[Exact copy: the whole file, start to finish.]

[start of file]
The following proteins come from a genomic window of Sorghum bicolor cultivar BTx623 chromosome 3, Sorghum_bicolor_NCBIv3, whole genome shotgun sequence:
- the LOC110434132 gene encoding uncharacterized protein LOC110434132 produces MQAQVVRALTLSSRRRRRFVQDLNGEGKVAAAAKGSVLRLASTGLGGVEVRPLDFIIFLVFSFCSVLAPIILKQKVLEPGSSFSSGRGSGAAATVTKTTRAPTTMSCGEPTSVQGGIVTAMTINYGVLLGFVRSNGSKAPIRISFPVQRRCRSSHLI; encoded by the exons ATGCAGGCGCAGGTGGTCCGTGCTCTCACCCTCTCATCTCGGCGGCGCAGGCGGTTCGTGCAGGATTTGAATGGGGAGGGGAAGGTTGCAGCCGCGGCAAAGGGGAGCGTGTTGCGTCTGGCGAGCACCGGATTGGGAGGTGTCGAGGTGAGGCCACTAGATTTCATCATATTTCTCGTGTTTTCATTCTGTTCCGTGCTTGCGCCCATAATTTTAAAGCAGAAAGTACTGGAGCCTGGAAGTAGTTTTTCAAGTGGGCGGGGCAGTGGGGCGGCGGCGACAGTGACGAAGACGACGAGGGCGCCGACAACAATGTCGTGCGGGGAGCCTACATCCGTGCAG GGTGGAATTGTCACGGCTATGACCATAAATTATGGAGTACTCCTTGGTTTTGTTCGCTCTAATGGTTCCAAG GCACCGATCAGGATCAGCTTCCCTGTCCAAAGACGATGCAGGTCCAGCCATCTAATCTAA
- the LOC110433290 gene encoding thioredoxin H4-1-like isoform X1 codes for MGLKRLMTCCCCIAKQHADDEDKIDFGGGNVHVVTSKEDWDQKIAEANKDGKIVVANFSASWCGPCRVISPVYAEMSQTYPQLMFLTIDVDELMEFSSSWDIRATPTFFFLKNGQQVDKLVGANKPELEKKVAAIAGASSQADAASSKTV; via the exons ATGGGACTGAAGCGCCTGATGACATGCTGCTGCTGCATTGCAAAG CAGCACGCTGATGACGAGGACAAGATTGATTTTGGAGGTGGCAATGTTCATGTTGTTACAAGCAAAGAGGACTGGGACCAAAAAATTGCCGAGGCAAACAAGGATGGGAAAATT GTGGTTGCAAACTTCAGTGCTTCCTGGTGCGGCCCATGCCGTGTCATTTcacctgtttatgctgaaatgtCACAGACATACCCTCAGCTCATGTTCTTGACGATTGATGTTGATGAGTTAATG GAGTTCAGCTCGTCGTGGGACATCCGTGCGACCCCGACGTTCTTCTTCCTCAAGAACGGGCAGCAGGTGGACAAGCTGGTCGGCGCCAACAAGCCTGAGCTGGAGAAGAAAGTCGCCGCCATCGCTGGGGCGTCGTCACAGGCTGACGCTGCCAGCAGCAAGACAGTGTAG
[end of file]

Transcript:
The following proteins come from a genomic window of Sorghum bicolor cultivar BTx623 chromosome 3, Sorghum_bicolor_NCBIv3, whole genome shotgun sequence:
- the LOC110434132 gene encoding uncharacterized protein LOC110434132 produces MQAQVVRALTLSSRRRRRFVQDLNGEGKVAAAAKGSVLRLASTGLGGVEVRPLDFIIFLVFSFCSVLAPIILKQKVLEPGSSFSSGRGSGAAATVTKTTRAPTTMSCGEPTSVQGGIVTAMTINYGVLLGFVRSNGSKAPIRISFPVQRRCRSSHLI; encoded by the exons ATGCAGGCGCAGGTGGTCCGTGCTCTCACCCTCTCATCTCGGCGGCGCAGGCGGTTCGTGCAGGATTTGAATGGGGAGGGGAAGGTTGCAGCCGCGGCAAAGGGGAGCGTGTTGCGTCTGGCGAGCACCGGATTGGGAGGTGTCGAGGTGAGGCCACTAGATTTCATCATATTTCTCGTGTTTTCATTCTGTTCCGTGCTTGCGCCCATAATTTTAAAGCAGAAAGTACTGGAGCCTGGAAGTAGTTTTTCAAGTGGGCGGGGCAGTGGGGCGGCGGCGACAGTGACGAAGACGACGAGGGCGCCGACAACAATGTCGTGCGGGGAGCCTACATCCGTGCAG GGTGGAATTGTCACGGCTATGACCATAAATTATGGAGTACTCCTTGGTTTTGTTCGCTCTAATGGTTCCAAG GCACCGATCAGGATCAGCTTCCCTGTCCAAAGACGATGCAGGTCCAGCCATCTAATCTAA
- the LOC110433290 gene encoding thioredoxin H4-1-like isoform X1 codes for MGLKRLMTCCCCIAKQHADDEDKIDFGGGNVHVVTSKEDWDQKIAEANKDGKIVVANFSASWCGPCRVISPVYAEMSQTYPQLMFLTIDVDELMEFSSSWDIRATPTFFFLKNGQQVDKLVGANKPELEKKVAAIAGASSQADAASSKTV; via the exons ATGGGACTGAAGCGCCTGATGACATGCTGCTGCTGCATTGCAAAG CAGCACGCTGATGACGAGGACAAGATTGATTTTGGAGGTGGCAATGTTCATGTTGTTACAAGCAAAGAGGACTGGGACCAAAAAATTGCCGAGGCAAACAAGGATGGGAAAATT GTGGTTGCAAACTTCAGTGCTTCCTGGTGCGGCCCATGCCGTGTCATTTcacctgtttatgctgaaatgtCACAGACATACCCTCAGCTCATGTTCTTGACGATTGATGTTGATGAGTTAATG GAGTTCAGCTCGTCGTGGGACATCCGTGCGACCCCGACGTTCTTCTTCCTCAAGAACGGGCAGCAGGTGGACAAGCTGGTCGGCGCCAACAAGCCTGAGCTGGAGAAGAAAGTCGCCGCCATCGCTGGGGCGTCGTCACAGGCTGACGCTGCCAGCAGCAAGACAGTGTAG